Film Friday: Max Passchendaele
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Film Friday: Max Passchendaele

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The natural ebb and flow of movie releases catches us again; unlike last week, this week is swollen with films and festivals worth commenting on—not least the After Dark Film Festival, already mentioned in Urban Planner, but we’ll mention it again here for good measure. But suddenly! A capsule review of Passchendaele!
Passchendaele (Paul Gross) – Passchendaele is worthy of note as the most expensive Canadian film ever at a mere $20 million, especially because it really does manage to do a huge amount with the money—that’s barely a quarter of Saving Private Ryan‘s budget, for example. The beginning is completely amazing, with this gritty, brutal war scene where Paul Gross’s character, Sergeant Michael Dunne, is a total badass—only we’re not really supposed to think “awesome!” when watching it. Probably why Gross makes us sit through an unbearable mid-section where Dunne courts—very slowly—a nurse in Calgary, before her (irritating) brother runs off to war forcing him to follow. The strangest thing about the whole section is the amount of extraneous plot (his nurse has a surprising number of skeletons in her closet). The return to the war is welcome and spurs the film on, until Gross loses the plot completely by closing with a bonkers, unexplainable religious metaphor. For such a clearly personal story, it’s surprising that Gross didn’t show more restraint. 2/5
Something else almost certainly made without restraint this week: Max Payne. It’s the latest video game to film adaptation, and we actually rather liked the last game, Max Payne 2 when we played it—well structured (if cliché) story, nice cinematic moments—even though “Max Payne” is one of the stupidest names for a character ever. However, that’s all kind of irrelevant, isn’t it? The movie needs to stand on its own, and by all accounts it doesn’t seem to do too well. NOW‘s Barrett Hooper calls it “painful to watch.”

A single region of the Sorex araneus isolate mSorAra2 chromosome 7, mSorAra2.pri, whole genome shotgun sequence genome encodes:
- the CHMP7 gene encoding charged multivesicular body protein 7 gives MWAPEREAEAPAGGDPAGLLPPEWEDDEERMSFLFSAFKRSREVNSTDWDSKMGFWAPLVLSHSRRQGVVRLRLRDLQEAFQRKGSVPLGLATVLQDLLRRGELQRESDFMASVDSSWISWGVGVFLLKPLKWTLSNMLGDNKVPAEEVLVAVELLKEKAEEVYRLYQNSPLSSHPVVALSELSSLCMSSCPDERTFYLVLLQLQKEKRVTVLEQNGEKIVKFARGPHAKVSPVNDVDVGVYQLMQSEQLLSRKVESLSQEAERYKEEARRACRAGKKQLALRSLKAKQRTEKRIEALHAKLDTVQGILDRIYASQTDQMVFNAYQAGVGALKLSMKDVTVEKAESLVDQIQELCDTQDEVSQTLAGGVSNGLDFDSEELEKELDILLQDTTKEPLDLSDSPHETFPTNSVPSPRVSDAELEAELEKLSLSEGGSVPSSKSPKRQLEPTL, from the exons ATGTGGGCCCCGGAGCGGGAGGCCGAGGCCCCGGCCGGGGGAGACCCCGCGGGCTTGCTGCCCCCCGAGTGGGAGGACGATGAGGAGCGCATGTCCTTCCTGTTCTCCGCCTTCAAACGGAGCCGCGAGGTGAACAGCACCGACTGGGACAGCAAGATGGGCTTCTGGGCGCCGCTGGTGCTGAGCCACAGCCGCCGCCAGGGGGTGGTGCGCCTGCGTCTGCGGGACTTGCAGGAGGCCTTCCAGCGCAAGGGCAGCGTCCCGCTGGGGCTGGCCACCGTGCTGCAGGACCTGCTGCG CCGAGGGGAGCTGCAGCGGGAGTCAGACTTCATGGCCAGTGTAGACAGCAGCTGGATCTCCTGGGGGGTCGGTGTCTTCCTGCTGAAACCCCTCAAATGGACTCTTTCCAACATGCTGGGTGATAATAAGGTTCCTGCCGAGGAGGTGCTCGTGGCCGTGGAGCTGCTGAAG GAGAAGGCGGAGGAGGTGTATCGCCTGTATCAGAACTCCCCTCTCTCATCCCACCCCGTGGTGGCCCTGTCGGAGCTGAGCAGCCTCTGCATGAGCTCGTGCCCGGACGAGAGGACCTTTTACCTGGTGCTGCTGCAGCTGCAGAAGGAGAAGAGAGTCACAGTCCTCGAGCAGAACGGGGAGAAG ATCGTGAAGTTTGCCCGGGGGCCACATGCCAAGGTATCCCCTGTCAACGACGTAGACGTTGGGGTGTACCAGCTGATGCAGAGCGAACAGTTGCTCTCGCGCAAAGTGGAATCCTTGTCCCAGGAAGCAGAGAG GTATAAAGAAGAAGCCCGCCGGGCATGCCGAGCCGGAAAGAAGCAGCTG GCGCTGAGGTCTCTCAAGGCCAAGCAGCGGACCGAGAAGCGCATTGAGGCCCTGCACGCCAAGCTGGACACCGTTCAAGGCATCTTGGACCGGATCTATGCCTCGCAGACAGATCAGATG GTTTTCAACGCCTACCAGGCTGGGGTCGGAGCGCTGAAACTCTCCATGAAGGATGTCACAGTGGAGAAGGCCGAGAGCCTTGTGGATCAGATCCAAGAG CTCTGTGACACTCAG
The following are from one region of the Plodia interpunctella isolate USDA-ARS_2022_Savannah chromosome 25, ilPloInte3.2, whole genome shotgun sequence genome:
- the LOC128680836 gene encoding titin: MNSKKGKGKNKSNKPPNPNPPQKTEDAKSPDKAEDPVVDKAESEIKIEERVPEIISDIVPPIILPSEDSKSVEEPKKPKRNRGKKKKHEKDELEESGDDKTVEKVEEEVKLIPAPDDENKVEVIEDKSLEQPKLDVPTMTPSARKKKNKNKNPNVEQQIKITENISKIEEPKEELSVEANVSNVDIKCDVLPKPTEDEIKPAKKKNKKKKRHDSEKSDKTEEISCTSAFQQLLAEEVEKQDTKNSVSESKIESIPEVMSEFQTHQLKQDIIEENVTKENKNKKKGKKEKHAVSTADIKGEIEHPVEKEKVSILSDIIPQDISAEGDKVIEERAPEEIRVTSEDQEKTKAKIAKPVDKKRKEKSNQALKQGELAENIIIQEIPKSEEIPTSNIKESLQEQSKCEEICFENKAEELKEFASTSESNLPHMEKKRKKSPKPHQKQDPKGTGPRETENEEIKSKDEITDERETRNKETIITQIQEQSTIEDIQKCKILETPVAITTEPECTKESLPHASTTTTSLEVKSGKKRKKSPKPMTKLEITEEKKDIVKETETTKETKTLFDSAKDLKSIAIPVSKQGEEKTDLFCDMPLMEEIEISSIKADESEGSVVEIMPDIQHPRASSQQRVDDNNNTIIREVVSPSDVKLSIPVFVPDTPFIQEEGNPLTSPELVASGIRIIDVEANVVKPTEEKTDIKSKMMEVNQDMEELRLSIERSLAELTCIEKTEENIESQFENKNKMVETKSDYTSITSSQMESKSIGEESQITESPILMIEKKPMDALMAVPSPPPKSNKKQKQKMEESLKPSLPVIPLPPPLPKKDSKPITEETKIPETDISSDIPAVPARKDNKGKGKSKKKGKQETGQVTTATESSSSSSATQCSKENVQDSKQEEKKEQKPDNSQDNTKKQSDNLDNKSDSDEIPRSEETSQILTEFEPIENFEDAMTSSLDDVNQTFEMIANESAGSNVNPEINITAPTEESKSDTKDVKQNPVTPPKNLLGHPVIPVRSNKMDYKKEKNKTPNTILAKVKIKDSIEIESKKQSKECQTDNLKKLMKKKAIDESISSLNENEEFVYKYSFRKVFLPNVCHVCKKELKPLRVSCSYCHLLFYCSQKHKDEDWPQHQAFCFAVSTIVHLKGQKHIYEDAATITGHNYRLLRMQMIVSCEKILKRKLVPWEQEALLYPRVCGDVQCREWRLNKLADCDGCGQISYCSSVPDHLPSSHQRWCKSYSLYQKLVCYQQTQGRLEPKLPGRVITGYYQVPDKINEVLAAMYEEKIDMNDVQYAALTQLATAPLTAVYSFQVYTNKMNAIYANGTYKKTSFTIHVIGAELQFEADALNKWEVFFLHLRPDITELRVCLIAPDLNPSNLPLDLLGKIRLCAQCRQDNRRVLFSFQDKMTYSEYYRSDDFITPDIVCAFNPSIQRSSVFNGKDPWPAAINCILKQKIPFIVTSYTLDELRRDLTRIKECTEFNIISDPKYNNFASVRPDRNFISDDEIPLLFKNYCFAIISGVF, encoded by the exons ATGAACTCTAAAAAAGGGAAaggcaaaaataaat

A character as similarly unreal to us as Max Payne is George Walker Bush; it’s kind of hard to grasp that he’s an actual person. Oliver Stone has clearly done his best to change that with W.; some of the scenes we’ve already checked out of the film really work the “empathy” line hard—poor George struggling in front of the press, etc.—but apparently doesn’t really offer that much detail. “The movie keeps feinting at actual insight,” says Eye‘s Adam Nayman, “but it never coalesces.”
Also out this week: Quarantine, a decent-sounding handheld-camera horror for those who can’t make it to After Dark (based on the apparently way better [Rec], though), Battle in Seattle, The Secret Life of Bees, Happy-Go-Lucky, Flow: For Love of Water, Morning Light, and Sex Drive (the last only worth mentioning because Clark Duke is in it).
In festivals, the ImagineNATIVE Film + Media Arts Festival finished up on Sunday, the Macedonian Film Festival runs across the weekend, and the Planet in Focus Film Festival starts on Wednesday.

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